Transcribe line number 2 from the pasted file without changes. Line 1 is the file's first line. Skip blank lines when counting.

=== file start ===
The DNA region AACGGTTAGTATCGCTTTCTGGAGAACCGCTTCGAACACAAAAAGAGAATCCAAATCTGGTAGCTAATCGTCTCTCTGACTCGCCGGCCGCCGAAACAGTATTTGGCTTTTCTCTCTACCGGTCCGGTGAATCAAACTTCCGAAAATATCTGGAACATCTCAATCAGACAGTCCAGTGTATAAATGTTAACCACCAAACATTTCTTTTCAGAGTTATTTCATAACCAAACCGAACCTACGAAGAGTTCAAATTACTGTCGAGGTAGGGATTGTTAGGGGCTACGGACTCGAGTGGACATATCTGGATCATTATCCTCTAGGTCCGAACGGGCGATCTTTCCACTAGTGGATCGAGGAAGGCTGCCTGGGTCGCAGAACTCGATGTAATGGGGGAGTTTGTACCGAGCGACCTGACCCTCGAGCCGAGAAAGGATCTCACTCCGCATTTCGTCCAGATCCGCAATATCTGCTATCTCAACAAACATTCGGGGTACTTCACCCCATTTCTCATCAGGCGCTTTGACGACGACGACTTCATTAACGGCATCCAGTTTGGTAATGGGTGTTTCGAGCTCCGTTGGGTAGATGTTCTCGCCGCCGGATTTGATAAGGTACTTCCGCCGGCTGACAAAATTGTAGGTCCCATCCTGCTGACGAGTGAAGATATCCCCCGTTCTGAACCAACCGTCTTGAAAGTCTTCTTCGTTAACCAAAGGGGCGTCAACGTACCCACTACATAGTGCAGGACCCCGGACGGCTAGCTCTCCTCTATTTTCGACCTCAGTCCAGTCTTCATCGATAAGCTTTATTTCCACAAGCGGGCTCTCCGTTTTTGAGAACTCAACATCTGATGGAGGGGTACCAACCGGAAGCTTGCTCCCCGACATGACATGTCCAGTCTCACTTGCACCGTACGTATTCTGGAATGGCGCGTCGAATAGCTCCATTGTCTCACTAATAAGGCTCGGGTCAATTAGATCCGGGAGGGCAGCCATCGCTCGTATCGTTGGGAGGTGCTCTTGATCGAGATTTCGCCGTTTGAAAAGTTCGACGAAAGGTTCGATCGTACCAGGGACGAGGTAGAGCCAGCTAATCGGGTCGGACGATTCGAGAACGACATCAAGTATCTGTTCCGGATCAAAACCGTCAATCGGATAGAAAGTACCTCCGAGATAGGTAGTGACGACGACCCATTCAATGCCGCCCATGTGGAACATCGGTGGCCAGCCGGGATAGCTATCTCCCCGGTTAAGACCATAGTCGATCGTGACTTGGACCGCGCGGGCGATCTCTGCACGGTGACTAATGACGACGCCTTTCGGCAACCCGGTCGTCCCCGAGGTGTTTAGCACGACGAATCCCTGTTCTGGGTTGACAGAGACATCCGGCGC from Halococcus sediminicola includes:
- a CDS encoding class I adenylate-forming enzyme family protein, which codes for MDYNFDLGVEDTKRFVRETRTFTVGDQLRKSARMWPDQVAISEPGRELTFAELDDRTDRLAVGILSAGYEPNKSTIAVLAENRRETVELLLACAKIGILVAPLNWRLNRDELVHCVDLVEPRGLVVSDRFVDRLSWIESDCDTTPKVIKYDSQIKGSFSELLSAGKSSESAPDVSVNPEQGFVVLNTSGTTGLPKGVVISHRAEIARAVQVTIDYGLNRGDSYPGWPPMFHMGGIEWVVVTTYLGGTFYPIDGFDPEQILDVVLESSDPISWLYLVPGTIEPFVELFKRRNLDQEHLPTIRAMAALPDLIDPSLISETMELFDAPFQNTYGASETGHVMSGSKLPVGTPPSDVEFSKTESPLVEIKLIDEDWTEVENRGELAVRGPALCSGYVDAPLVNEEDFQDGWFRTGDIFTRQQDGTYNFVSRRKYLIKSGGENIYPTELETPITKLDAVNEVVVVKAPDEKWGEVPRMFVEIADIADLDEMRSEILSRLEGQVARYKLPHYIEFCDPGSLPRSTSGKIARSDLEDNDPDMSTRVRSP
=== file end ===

- a CDS encoding class I adenylate-forming enzyme family protein, which codes for MDYNFDLGVEDTKRFVRETRTFTVGDQLRKSARMWPDQVAISEPGRELTFAELDDRTDRLAVGILSAGYEPNKSTIAVLAENRRETVELLLACAKIGILVAPLNWRLNRDELVHCVDLVEPRGLVVSDRFVDRLSWIESDCDTTPKVIKYDSQIKGSFSELLSAGKSSESAPDVSVNPEQGFVVLNTSGTTGLPKGVVISHRAEIARAVQVTIDYGLNRGDSYPGWPPMFHMGGIEWVVVTTYLGGTFYPIDGFDPEQILDVVLESSDPISWLYLVPGTIEPFVELFKRRNLDQEHLPTIRAMAALPDLIDPSLISETMELFDAPFQNTYGASETGHVMSGSKLPVGTPPSDVEFSKTESPLVEIKLIDEDWTEVENRGELAVRGPALCSGYVDAPLVNEEDFQDGWFRTGDIFTRQQDGTYNFVSRRKYLIKSGGENIYPTELETPITKLDAVNEVVVVKAPDEKWGEVPRMFVEIADIADLDEMRSEILSRLEGQVARYKLPHYIEFCDPGSLPRSTSGKIARSDLEDNDPDMSTRVRSP